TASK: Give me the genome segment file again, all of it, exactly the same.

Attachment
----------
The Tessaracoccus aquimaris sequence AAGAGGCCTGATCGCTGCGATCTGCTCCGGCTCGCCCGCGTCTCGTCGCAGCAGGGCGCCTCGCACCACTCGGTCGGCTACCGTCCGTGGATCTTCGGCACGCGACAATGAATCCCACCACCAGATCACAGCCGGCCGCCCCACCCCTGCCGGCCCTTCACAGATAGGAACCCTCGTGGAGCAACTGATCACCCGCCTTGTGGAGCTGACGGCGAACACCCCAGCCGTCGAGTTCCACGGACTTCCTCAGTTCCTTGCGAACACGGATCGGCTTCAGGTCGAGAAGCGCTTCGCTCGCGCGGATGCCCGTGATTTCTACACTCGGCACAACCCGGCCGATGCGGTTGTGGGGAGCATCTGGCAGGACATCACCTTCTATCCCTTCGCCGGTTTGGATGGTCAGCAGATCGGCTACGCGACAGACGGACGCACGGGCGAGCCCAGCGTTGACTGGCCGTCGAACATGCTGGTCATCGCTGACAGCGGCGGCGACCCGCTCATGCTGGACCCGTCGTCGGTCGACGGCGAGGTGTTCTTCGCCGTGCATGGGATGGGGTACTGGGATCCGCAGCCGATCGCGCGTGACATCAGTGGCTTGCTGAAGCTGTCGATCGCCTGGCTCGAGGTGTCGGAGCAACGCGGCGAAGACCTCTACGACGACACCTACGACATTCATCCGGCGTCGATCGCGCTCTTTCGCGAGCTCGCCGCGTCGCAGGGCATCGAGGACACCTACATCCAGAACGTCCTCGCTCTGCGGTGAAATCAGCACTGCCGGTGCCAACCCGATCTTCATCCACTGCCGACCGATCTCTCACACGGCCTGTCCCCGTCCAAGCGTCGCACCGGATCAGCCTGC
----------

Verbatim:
The Tessaracoccus aquimaris sequence AAGAGGCCTGATCGCTGCGATCTGCTCCGGCTCGCCCGCGTCTCGTCGCAGCAGGGCGCCTCGCACCACTCGGTCGGCTACCGTCCGTGGATCTTCGGCACGCGACAATGAATCCCACCACCAGATCACAGCCGGCCGCCCCACCCCTGCCGGCCCTTCACAGATAGGAACCCTCGTGGAGCAACTGATCACCCGCCTTGTGGAGCTGACGGCGAACACCCCAGCCGTCGAGTTCCACGGACTTCCTCAGTTCCTTGCGAACACGGATCGGCTTCAGGTCGAGAAGCGCTTCGCTCGCGCGGATGCCCGTGATTTCTACACTCGGCACAACCCGGCCGATGCGGTTGTGGGGAGCATCTGGCAGGACATCACCTTCTATCCCTTCGCCGGTTTGGATGGTCAGCAGATCGGCTACGCGACAGACGGACGCACGGGCGAGCCCAGCGTTGACTGGCCGTCGAACATGCTGGTCATCGCTGACAGCGGCGGCGACCCGCTCATGCTGGACCCGTCGTCGGTCGACGGCGAGGTGTTCTTCGCCGTGCATGGGATGGGGTACTGGGATCCGCAGCCGATCGCGCGTGACATCAGTGGCTTGCTGAAGCTGTCGATCGCCTGGCTCGAGGTGTCGGAGCAACGCGGCGAAGACCTCTACGACGACACCTACGACATTCATCCGGCGTCGATCGCGCTCTTTCGCGAGCTCGCCGCGTCGCAGGGCATCGAGGACACCTACATCCAGAACGTCCTCGCTCTGCGGTGAAATCAGCACTGCCGGTGCCAACCCGATCTTCATCCACTGCCGACCGATCTCTCACACGGCCTGTCCCCGTCCAAGCGTCGCACCGGATCAGCCTGC